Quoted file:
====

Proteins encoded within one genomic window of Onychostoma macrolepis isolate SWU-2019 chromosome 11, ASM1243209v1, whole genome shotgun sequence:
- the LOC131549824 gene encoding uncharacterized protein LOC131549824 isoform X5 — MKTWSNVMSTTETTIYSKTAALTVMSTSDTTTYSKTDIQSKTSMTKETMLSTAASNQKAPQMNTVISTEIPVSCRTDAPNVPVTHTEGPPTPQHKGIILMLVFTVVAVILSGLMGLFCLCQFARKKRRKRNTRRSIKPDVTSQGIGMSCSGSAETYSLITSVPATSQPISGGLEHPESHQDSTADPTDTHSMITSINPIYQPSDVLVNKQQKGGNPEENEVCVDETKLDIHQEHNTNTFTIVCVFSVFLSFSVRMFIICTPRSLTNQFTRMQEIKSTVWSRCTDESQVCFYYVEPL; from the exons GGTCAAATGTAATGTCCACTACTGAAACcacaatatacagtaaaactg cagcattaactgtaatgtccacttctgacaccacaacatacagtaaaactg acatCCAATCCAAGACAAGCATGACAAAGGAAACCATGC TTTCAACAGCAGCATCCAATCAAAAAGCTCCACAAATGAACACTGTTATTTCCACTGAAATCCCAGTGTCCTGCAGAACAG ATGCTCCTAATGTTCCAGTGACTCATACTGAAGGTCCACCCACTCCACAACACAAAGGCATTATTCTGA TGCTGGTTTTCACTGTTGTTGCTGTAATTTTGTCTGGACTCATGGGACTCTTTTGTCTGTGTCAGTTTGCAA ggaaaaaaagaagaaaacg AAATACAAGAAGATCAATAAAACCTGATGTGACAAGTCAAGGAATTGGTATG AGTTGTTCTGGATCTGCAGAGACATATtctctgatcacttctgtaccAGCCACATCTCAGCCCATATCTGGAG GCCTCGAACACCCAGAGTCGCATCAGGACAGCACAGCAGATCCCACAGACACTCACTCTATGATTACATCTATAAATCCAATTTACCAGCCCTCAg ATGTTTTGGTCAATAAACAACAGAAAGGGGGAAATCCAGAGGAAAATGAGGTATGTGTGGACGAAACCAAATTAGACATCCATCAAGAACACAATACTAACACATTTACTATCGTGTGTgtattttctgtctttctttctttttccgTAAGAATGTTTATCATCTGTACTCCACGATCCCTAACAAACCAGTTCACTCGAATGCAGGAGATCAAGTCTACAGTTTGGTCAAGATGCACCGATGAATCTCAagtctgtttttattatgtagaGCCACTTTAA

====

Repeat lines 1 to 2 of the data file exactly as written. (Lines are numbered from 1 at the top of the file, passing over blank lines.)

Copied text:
Proteins encoded within one genomic window of Onychostoma macrolepis isolate SWU-2019 chromosome 11, ASM1243209v1, whole genome shotgun sequence:
- the LOC131549824 gene encoding uncharacterized protein LOC131549824 isoform X5 — MKTWSNVMSTTETTIYSKTAALTVMSTSDTTTYSKTDIQSKTSMTKETMLSTAASNQKAPQMNTVISTEIPVSCRTDAPNVPVTHTEGPPTPQHKGIILMLVFTVVAVILSGLMGLFCLCQFARKKRRKRNTRRSIKPDVTSQGIGMSCSGSAETYSLITSVPATSQPISGGLEHPESHQDSTADPTDTHSMITSINPIYQPSDVLVNKQQKGGNPEENEVCVDETKLDIHQEHNTNTFTIVCVFSVFLSFSVRMFIICTPRSLTNQFTRMQEIKSTVWSRCTDESQVCFYYVEPL; from the exons GGTCAAATGTAATGTCCACTACTGAAACcacaatatacagtaaaactg cagcattaactgtaatgtccacttctgacaccacaacatacagtaaaactg acatCCAATCCAAGACAAGCATGACAAAGGAAACCATGC TTTCAACAGCAGCATCCAATCAAAAAGCTCCACAAATGAACACTGTTATTTCCACTGAAATCCCAGTGTCCTGCAGAACAG ATGCTCCTAATGTTCCAGTGACTCATACTGAAGGTCCACCCACTCCACAACACAAAGGCATTATTCTGA TGCTGGTTTTCACTGTTGTTGCTGTAATTTTGTCTGGACTCATGGGACTCTTTTGTCTGTGTCAGTTTGCAA ggaaaaaaagaagaaaacg AAATACAAGAAGATCAATAAAACCTGATGTGACAAGTCAAGGAATTGGTATG AGTTGTTCTGGATCTGCAGAGACATATtctctgatcacttctgtaccAGCCACATCTCAGCCCATATCTGGAG GCCTCGAACACCCAGAGTCGCATCAGGACAGCACAGCAGATCCCACAGACACTCACTCTATGATTACATCTATAAATCCAATTTACCAGCCCTCAg ATGTTTTGGTCAATAAACAACAGAAAGGGGGAAATCCAGAGGAAAATGAGGTATGTGTGGACGAAACCAAATTAGACATCCATCAAGAACACAATACTAACACATTTACTATCGTGTGTgtattttctgtctttctttctttttccgTAAGAATGTTTATCATCTGTACTCCACGATCCCTAACAAACCAGTTCACTCGAATGCAGGAGATCAAGTCTACAGTTTGGTCAAGATGCACCGATGAATCTCAagtctgtttttattatgtagaGCCACTTTAA